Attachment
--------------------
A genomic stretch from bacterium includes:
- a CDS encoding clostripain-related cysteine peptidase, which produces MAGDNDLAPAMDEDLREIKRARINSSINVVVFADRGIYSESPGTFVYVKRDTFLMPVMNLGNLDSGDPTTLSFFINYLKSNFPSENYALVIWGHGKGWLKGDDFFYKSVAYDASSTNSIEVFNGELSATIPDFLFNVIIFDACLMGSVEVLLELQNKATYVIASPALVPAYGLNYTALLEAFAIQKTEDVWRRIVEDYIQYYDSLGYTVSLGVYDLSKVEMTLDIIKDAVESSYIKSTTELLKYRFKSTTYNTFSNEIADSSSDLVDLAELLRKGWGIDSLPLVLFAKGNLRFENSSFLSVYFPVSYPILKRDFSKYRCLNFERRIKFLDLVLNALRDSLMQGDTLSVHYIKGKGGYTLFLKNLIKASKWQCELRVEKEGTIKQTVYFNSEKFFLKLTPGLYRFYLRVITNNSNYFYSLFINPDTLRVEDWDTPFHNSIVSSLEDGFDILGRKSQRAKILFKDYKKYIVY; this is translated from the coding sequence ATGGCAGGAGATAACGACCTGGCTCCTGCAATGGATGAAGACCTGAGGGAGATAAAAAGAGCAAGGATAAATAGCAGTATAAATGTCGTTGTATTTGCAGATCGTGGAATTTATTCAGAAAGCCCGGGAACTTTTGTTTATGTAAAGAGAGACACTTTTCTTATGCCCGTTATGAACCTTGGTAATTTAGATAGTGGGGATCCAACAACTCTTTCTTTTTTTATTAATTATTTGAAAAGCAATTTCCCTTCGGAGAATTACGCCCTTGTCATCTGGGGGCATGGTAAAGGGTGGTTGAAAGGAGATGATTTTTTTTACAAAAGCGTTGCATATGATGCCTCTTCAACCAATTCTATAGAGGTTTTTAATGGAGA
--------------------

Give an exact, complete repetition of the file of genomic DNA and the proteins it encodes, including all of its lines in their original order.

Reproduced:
A genomic stretch from bacterium includes:
- a CDS encoding clostripain-related cysteine peptidase, which produces MAGDNDLAPAMDEDLREIKRARINSSINVVVFADRGIYSESPGTFVYVKRDTFLMPVMNLGNLDSGDPTTLSFFINYLKSNFPSENYALVIWGHGKGWLKGDDFFYKSVAYDASSTNSIEVFNGELSATIPDFLFNVIIFDACLMGSVEVLLELQNKATYVIASPALVPAYGLNYTALLEAFAIQKTEDVWRRIVEDYIQYYDSLGYTVSLGVYDLSKVEMTLDIIKDAVESSYIKSTTELLKYRFKSTTYNTFSNEIADSSSDLVDLAELLRKGWGIDSLPLVLFAKGNLRFENSSFLSVYFPVSYPILKRDFSKYRCLNFERRIKFLDLVLNALRDSLMQGDTLSVHYIKGKGGYTLFLKNLIKASKWQCELRVEKEGTIKQTVYFNSEKFFLKLTPGLYRFYLRVITNNSNYFYSLFINPDTLRVEDWDTPFHNSIVSSLEDGFDILGRKSQRAKILFKDYKKYIVY; this is translated from the coding sequence ATGGCAGGAGATAACGACCTGGCTCCTGCAATGGATGAAGACCTGAGGGAGATAAAAAGAGCAAGGATAAATAGCAGTATAAATGTCGTTGTATTTGCAGATCGTGGAATTTATTCAGAAAGCCCGGGAACTTTTGTTTATGTAAAGAGAGACACTTTTCTTATGCCCGTTATGAACCTTGGTAATTTAGATAGTGGGGATCCAACAACTCTTTCTTTTTTTATTAATTATTTGAAAAGCAATTTCCCTTCGGAGAATTACGCCCTTGTCATCTGGGGGCATGGTAAAGGGTGGTTGAAAGGAGATGATTTTTTTTACAAAAGCGTTGCATATGATGCCTCTTCAACCAATTCTATAGAGGTTTTTAATGGAGA